Oil Trades Near Three-Week High on Stimulus Outlook
Oil traded near the highest level in three weeks amid speculation China and the U.S. will add stimulus to their economies, sustaining demand for fuel in the world’s biggest crude-consuming nations.
Futures were little changed after rising for a fifth day yesterday, the longest run of gains since July. Chinese Premier Wen Jiabao said the government has more room for fiscal and monetary policy to support growth. The Federal Open Market Committee starts a two-day meeting today, where it may announce measures to stimulate the U.S. economy. The country’s crude stockpiles probably fell 2.9 million barrels last week, according to a Bloomberg News survey of analysts before an Energy Department report.
“The premier’s comments are supportive for the oil market,” said Ric Spooner, a chief market analyst at CMC Markets in Sydney. “With the Fed, the issue is what they do and how big it’s going to be. Without supply shocks, we are probably fairly close to the top end of the range for oil.”
Crude for October delivery was at $97.39 a barrel in electronic trading on the New York Mercantile Exchange, up 22 cents, at 3:09 p.m. Singapore time. The contract yesterday rose 0.7 percent to $97.17, the highest close since Aug. 22. Prices are 1.5 percent lower this year.
Brent oil for October settlement on the London-based ICE Futures Europe exchange climbed 45 cents to $115.85 a barrel. The European benchmark crude was at a premium of $18.47 to New York-traded West Texas Intermediate grade, from $18.23 yesterday.
The price difference between the world’s two most-traded varieties of crude, which widened to $21.92 a barrel last month, is narrowing as North Sea production rebounds from the lowest in five years. Daily exports of the four crude grades comprising the Dated Brent benchmark will increase 24 percent in October, the most in two years, as maintenance work ends, data compiled by Bloomberg shows.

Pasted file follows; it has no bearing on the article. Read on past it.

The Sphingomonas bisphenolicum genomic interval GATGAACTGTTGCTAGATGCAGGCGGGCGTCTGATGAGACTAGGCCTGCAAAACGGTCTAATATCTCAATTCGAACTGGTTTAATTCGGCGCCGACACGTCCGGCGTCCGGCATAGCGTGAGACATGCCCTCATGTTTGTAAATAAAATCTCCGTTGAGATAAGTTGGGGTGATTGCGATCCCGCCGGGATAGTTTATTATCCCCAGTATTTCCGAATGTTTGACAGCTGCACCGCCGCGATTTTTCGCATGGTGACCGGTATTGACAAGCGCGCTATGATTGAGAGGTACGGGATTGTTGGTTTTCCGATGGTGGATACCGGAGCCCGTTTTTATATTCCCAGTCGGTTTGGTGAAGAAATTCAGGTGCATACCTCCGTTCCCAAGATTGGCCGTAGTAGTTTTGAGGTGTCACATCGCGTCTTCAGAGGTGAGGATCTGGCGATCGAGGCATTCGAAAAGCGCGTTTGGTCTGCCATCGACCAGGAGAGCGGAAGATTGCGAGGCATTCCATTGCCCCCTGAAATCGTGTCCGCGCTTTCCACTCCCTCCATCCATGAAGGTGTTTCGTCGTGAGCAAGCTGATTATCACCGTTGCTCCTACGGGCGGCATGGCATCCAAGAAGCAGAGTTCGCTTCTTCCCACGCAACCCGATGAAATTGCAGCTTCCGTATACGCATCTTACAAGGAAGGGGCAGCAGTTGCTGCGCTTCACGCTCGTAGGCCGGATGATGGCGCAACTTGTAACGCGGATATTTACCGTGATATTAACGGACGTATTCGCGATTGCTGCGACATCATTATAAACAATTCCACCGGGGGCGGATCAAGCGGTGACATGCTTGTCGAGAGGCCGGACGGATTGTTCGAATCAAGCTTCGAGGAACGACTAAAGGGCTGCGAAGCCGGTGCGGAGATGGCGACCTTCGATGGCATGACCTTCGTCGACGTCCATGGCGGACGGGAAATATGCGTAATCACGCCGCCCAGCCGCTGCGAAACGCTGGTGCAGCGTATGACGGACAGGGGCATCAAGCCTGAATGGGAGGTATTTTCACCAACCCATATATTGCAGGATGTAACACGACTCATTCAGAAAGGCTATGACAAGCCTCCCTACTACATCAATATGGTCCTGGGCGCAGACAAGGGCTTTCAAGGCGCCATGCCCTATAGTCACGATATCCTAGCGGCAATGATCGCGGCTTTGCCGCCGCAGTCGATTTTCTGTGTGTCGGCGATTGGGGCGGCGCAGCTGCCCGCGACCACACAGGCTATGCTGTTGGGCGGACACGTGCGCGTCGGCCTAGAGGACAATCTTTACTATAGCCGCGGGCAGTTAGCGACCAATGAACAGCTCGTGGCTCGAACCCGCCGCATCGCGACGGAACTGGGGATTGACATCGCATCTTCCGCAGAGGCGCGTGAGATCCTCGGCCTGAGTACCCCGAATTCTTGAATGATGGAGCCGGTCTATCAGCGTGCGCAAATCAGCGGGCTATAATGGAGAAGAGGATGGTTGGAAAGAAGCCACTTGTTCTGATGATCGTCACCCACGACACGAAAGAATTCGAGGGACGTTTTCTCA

China has “ample strength” for preemptive fiscal and monetary measures, Wen said at the World Economic Forum in Tianjin yesterday. The government is trying to prevent growth this year from slipping below the 7.5 percent target set in March, which would already be the weakest since 1990.
Fed Chairman Ben S. Bernanke said on Aug. 31 that he wouldn’t rule out more economic stimulus for the U.S. The central bank bought a total of $2.3 trillion in bonds from December 2008 to June 2011 in two rounds of asset purchases known as quantitative easing.
“The market is waiting on the outcome of the FOMC meeting and data from the Energy Department,” said David Lennox, an analyst at Fat Prophets in Sydney.
Oil in New York dropped as much as 0.5 percent today after the industry-funded American Petroleum Institute said crude stockpiles rose 221,000 barrels last week. Gasoline inventories declined 4.16 million barrels last week to 197.7 million, the lowest since October 2008, and distillate-fuel inventories were up 2.55 million, the API report showed.
Oil supplies are abundant and consumption will slow next year, according to the Organization of Petroleum Exporting Countries. Global demand will climb by an average 800,000 barrels a day to 89.55 million a day in 2013, OPEC said in its monthly report yesterday. Demand is forecast to increase 900,000 barrels a day to 88.74 million this year. The group estimates its 12 members will need to pump an average of 29.5 million barrels a day next year, or 1.9 million less than current output.
West Texas crude will average $93.67 a barrel in the final three months of this year, the Energy Department said in its Short-Term Energy Outlook yesterday. Prices will average $92.63 next year, it predicted.
Oil in New York has technical resistance along the upper Bollinger Band on the daily chart, around $99.37 a barrel today, according to data compiled by Bloomberg. Futures have halted advances near this indicator since July. Sell orders tend to be clustered near chart-resistance levels.
To contact the reporter on this story: Ben Sharples in Melbourne at firstname.lastname@example.org
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